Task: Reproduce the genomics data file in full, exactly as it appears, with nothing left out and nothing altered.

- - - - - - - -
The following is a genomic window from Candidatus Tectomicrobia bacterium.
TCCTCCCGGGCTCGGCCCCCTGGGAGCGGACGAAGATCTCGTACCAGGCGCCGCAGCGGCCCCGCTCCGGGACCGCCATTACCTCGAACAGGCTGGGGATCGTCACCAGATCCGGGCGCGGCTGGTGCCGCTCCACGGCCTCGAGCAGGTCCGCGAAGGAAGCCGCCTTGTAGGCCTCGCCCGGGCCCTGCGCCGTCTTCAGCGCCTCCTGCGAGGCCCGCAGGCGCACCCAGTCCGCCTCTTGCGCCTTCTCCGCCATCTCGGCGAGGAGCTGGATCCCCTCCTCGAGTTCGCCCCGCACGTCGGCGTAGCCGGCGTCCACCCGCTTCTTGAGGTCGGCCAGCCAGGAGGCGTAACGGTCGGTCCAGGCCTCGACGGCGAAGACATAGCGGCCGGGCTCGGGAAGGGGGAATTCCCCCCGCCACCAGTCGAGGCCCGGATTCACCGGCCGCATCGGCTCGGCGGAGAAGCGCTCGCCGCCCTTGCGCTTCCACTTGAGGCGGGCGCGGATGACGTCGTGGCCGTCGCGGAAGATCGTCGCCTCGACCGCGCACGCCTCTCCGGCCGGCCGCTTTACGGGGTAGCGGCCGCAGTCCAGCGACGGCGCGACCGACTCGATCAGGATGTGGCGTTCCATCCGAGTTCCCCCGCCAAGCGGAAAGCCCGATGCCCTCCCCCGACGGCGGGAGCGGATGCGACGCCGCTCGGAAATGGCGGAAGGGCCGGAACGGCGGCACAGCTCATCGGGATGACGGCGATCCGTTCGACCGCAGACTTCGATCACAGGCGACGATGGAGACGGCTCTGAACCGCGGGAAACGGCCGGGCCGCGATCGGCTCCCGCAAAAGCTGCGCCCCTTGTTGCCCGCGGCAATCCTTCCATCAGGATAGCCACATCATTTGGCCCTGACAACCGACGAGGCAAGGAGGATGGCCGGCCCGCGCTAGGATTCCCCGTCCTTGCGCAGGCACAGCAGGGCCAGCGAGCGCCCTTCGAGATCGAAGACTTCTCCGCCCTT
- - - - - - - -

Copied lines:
The following is a genomic window from Candidatus Tectomicrobia bacterium.
TCCTCCCGGGCTCGGCCCCCTGGGAGCGGACGAAGATCTCGTACCAGGCGCCGCAGCGGCCCCGCTCCGGGACCGCCATTACCTCGAACAGGCTGGGGATCGTCACCAGATCCGGGCGCGGCTGGTGCCGCTCCACGGCCTCGAGCAGGTCCGCGAAGGAAGCCGCCTTGTAGGCCTCGCCCGGGCCCTGCGCCGTCTTCAGCGCCTCCTGCGAGGCCCGCAGGCGCACCCAGTCCGCCTCTTGCGCCTTCTCCGCCATCTCGGCGAGGAGCTGGATCCCCTCCTCGAGTTCGCCCCGCACGTCGGCGTAGCCGGCGTCCACCCGCTTCTTGAGGTCGGCCAGCCAGGAGGCGTAACGGTCGGTCCAGGCCTCGACGGCGAAGACATAGCGGCCGGGCTCGGGAAGGGGGAATTCCCCCCGCCACCAGTCGAGGCCCGGATTCACCGGCCGCATCGGCTCGGCGGAGAAGCGCTCGCCGCCCTTGCGCTTCCACTTGAGGCGGGCGCGGATGACGTCGTGGCCGTCGCGGAAGATCGTCGCCTCGACCGCGCACGCCTCTCCGGCCGGCCGCTTTACGGGGTAGCGGCCGCAGTCCAGCGACGGCGCGACCGACTCGATCAGGATGTGGCGTTCCATCCGAGTTCCCCCGCCAAGCGGAAAGCCCGATGCCCTCCCCCGACGGCGGGAGCGGATGCGACGCCGCTCGGAAATGGCGGAAGGGCCGGAACGGCGGCACAGCTCATCGGGATGACGGCGATCCGTTCGACCGCAGACTTCGATCACAGGCGACGATGGAGACGGCTCTGAACCGCGGGAAACGGCCGGGCCGCGATCGGCTCCCGCAAAAGCTGCGCCCCTTGTTGCCCGCGGCAATCCTTCCATCAGGATAGCCACATCATTTGGCCCTGACAACCGACGAGGCAAGGAGGATGGCCGGCCCGCGCTAGGATTCCCCGTCCTTGCGCAGGCACAGCAGGGCCAGCGAGCGCCCTTCGAGATCGAAGACTTCTCCGCCCTT